Some places in the world just seem to be magnets for the strange. Meandering along with the Frasier River, in British Columbia, Canada, stretching from the Coast Mountains en route from the Interior Plateau of British Columbia to the Fraser Valley is an expanse of cliffs, crevices, deep chasms, high plateaus and rocky gorges overlooking the rapids below known as Frasier Canyon. It is a place of great natural beauty, surrounded by a wide river valley patchwork of barns, dairies, and fields flanked by steep mountains and steeped with a rich history, drawing to it visitors from all over North America. It is also a sacred land for the Natives of the region, with the Frasier River having been an important source of food, transportation, and a trading route for Indigenous Peoples for centuries. Here among the picturesque, scenic vistas there are also strange stories of UFOs, ghosts and monsters which have managed to permeate the beauty of this mysterious place.
One very odd story comes from the May 1961 issue of the magazine Fate, in an article titled Phantom of the Cariboo Trail, and dates back to the time of the Fraser Canyon Gold Rush of 1858–1860, followed by the Cariboo Gold Rush of 1861, during which over 10,000 miners and countless other workers and settlers descended upon the area looking to strike it rich. Such was the influx of gold seekers that the British Army’s Royal Engineers constructed a perilous wagon trail winding along the craggy mountain cliffs called the Cariboo Road in order to ease their passage and allow acces to this uncharted new land. Among the first of these brave prospectors was a man named John Fillmore, who embarked on the treacherous journey and would come across something bizarre out there in the wilds. According to the report, in the summer of 1861, Fillmore was traveling along the Cariboo Road with 50 pack mules loaded with supplies for miners, and they made camp near a place called Spence’s Bridge. The original report reads:
They unloaded their packs and set a guard for the night. Then something unusual happened. In the dark sky, high above them a strange white light appeared and moved back and forth several times before vanishing again. The camp guard reported that nothing else unusual occurred during the remainder of the night. However, at daybreak it was discovered that three of the mules were missing.
A similar incident allegedly happened just a few nights later, when prospector George Lateau made camp near Yale and witnessed “weird-looking lights which moved in a half-circle above him and then disappeared.” As with Fillmore, the following morning three of Lateau’s pack mules were nowhere to be found. It did not take long before the bizarre phenomenon was hitting newspapers, with rumors of the “Cariboo Phantom” starting to make the rounds among miners, and whispers of others who had vanished going around. Some said it was the work of spirits, strange creatures, or even demons, while others thought it was nothing more than vivid imaginations and perhaps a crew of highwaymen. At one point a posse was supposedly put together to go out and find out who or what was responsible for the mysterious disappearances, and they too had their own bizarre experiences. The article reads:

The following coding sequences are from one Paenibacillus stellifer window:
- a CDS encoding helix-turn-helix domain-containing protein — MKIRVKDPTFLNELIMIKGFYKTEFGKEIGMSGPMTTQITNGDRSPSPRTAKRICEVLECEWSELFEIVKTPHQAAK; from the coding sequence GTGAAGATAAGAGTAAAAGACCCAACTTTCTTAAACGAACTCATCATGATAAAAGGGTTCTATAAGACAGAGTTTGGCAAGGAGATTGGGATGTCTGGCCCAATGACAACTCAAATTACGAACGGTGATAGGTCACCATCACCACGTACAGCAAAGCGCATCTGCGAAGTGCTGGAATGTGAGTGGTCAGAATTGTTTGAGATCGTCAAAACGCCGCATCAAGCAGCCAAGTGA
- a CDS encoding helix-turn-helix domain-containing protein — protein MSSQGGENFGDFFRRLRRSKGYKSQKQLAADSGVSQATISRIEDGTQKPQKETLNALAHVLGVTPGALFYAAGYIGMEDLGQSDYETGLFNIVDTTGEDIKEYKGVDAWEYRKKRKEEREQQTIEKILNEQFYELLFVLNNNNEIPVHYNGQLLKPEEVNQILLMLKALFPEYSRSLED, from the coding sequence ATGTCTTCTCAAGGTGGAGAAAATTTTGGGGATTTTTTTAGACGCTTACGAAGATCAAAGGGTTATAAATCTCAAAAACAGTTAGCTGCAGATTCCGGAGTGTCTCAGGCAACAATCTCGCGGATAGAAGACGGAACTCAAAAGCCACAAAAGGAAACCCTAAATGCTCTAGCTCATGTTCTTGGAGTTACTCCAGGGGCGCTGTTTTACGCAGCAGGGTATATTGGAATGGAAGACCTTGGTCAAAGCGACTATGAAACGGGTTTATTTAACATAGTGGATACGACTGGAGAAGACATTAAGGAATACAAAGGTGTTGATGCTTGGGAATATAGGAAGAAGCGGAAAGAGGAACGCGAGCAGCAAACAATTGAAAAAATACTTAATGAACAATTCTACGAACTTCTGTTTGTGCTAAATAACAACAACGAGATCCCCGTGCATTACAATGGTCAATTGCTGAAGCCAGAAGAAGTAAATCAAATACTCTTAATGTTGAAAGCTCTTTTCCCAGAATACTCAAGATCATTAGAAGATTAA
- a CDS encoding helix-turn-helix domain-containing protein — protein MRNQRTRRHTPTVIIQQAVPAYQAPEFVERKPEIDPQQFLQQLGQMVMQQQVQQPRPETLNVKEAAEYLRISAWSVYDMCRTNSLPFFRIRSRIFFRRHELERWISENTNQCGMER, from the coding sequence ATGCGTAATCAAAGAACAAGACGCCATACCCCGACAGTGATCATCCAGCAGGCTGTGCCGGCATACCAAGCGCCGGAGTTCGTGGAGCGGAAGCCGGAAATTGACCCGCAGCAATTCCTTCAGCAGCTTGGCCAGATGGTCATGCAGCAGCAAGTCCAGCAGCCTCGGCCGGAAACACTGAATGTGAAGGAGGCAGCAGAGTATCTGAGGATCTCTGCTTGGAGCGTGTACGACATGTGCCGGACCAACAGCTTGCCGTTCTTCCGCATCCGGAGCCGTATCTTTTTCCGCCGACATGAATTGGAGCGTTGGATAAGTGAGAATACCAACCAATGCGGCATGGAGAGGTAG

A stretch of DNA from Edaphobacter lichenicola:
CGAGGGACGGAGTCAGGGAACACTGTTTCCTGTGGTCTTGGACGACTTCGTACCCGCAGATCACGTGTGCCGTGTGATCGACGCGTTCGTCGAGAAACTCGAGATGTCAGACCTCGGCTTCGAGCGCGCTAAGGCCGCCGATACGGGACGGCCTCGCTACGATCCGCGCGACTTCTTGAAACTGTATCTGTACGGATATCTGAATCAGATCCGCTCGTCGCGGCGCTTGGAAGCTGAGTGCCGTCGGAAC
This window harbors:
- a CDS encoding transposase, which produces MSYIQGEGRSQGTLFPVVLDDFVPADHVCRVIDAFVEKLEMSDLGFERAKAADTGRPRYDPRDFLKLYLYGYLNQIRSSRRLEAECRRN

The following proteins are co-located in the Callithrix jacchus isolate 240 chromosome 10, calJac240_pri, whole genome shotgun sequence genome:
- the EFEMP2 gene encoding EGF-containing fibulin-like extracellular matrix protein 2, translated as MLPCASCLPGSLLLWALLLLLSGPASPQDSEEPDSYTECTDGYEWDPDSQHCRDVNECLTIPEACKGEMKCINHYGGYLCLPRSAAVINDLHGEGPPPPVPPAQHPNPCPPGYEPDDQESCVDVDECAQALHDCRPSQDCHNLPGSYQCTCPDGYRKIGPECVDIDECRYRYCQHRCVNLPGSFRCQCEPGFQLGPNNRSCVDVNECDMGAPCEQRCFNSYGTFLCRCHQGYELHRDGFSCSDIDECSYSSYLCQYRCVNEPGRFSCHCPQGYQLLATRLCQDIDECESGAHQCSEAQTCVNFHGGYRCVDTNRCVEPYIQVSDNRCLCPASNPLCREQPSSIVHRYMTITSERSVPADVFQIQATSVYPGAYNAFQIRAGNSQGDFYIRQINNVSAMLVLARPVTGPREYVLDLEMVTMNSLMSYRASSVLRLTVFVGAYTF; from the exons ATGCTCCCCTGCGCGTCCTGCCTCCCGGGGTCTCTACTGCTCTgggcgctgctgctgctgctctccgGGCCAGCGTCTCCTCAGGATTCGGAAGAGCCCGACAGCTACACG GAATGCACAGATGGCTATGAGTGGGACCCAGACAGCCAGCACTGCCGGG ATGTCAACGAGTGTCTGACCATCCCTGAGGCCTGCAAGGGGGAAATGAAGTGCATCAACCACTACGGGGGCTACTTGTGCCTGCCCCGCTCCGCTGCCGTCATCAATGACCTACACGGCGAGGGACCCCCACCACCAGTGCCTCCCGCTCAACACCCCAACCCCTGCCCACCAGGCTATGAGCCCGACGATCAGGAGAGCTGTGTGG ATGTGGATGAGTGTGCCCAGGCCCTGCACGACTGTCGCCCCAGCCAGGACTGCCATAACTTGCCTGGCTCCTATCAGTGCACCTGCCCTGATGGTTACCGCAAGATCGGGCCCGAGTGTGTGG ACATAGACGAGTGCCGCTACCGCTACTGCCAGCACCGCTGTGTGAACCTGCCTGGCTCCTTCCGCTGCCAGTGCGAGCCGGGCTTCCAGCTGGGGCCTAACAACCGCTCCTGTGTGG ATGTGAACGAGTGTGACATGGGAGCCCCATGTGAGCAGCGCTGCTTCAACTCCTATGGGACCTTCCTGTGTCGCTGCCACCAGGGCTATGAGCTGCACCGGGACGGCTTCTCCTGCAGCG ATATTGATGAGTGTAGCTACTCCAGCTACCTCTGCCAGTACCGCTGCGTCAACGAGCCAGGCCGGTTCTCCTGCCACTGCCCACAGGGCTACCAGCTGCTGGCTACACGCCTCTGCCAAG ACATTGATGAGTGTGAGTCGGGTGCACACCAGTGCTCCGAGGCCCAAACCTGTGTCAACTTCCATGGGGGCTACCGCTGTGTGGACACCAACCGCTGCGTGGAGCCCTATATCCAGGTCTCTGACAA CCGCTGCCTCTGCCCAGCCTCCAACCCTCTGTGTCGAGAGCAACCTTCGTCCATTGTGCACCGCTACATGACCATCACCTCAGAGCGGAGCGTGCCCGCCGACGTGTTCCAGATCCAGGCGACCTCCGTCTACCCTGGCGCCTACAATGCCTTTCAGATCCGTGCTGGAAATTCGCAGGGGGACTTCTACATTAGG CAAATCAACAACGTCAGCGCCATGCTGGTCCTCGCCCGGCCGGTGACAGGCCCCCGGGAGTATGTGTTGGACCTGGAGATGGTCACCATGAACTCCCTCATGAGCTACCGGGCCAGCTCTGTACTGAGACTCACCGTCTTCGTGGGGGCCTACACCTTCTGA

The men slept very little on the night they camped along the trail, mainly because of the unusual activity taking place. They all witnessed those weird white lights moving above them, as had been reported in all the previous cases. Other than that, and also as in the previous cases, nothing else unusual was reported by the alert guards. Nevertheless, in the morning, three of the mules had vanished. Once again, efforts to catch the ‘phantom’ had failed.
What was going on here? Was this ghosts, phantoms, UFOs, or just merely a bit of creative journalism common for the era? Who knows? Whatever it was, it certainly is not the only instance of weird happenings in the Frasier Canyon. Scots-Canadian anthropologist James Teit spent years researching and living among the indigenous Thompson tribe of the region and uncovered quite a few tales of mysterious beasts here. One of these was a race of “Dog People” that apparently lived underground in subterranean tunnel systems near the Thompson Indian village called Spuzzum, which lies at the lower end of the Fraser Canyon. According to Teit:
The Dog people lived in an underground lodge near Spuzzum. Their house was called kaxae’lx (‘dog house’), and had a false door. Strangers upon entering, and when about to leave the bottom of the ladder to step on the floor, tumbled down into a pit of great depth, where they were killed and eaten by the Dog people, who never came forward except at night.
Teit also wrote much of a strange race of giants said to roam the land. One of the more prolific stories he heard about was a type of giant said to stand up to 30 feet in height, which the Thompson said had once been common but had all but died out by the 1850s and ‘60s, around the time of the Fraser Canyon Gold Rush. These giants were said to dress in animal skins and live in caves in the cliffs, only descending from their lairs to hunt for prey, which they would run down in enormous strides and strangle with their prodigious strength. They were said to be usually smelled before seen, exuding a “strong and disagreeable odor” that could blanket the area for miles around. Teit would write of them: